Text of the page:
Chile earthquake 2015: 8.3 magnitude quake sends London copper up to two-month high

Sarah Spickernell
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The metal has struggled recently due to a global oversupply (Source: Getty)
The major earthquake that hit Chile late last night has caused copper to rise to a two-month high on the London Metal Exchange.
Its benchmark value went up 1.1 per cent to $5,440.50 a tonne, following fears that the natural disaster would impact supplies from Chile, which is the world's biggest producer of the metal. The last time LME copper exceeded this was on 22 July.
The earthquake, which had a magnitude of 8.3, occurred around 144 miles from the capital Santiago at 7.54pm local time. At least five people are known to have died, and tsunami warnings have been issued to Hawaii, Peru, California and New Zealand.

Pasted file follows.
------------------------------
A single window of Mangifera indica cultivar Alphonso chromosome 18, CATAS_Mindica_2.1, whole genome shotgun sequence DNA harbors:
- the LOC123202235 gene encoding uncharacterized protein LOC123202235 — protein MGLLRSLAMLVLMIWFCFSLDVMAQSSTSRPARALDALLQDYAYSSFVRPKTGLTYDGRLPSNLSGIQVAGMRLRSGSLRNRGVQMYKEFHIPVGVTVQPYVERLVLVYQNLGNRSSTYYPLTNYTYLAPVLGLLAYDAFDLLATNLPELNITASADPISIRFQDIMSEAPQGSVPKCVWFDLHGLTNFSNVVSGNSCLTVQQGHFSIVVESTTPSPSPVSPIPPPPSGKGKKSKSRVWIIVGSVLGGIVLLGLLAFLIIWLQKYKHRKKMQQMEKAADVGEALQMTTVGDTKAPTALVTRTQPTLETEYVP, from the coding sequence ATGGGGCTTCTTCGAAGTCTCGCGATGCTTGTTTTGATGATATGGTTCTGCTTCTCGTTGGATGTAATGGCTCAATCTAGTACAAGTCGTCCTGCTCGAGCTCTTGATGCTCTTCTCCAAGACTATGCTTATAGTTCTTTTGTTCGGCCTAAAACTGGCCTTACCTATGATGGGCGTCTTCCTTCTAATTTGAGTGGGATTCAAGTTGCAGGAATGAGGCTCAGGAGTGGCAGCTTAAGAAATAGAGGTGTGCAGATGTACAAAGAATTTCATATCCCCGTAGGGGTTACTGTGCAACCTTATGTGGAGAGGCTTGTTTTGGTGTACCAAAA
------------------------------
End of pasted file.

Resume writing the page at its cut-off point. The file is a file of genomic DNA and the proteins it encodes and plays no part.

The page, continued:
According to the US Geological Survey, three aftershocks with magnitudes greater than 6.1 struck the region shortly afterwards. Chile's deputy interior minister said it was the sixth most powerful earthquake to ever occur in the country.
Initially Coldeco, Chile's state-owned copper mining company, said in a tweet that workers had been evacuated from its Ventanas smelter and refinery. An hour later it confirmed that there had been “no damage to people or infrastructure”.

Copper has struggled since the start of this year, dropping to its lowest value in six years last month. Investors have been cautious about investing in the metal due to expected global oversupply this year and next, as well as slowing demand from China, its biggest consumer.

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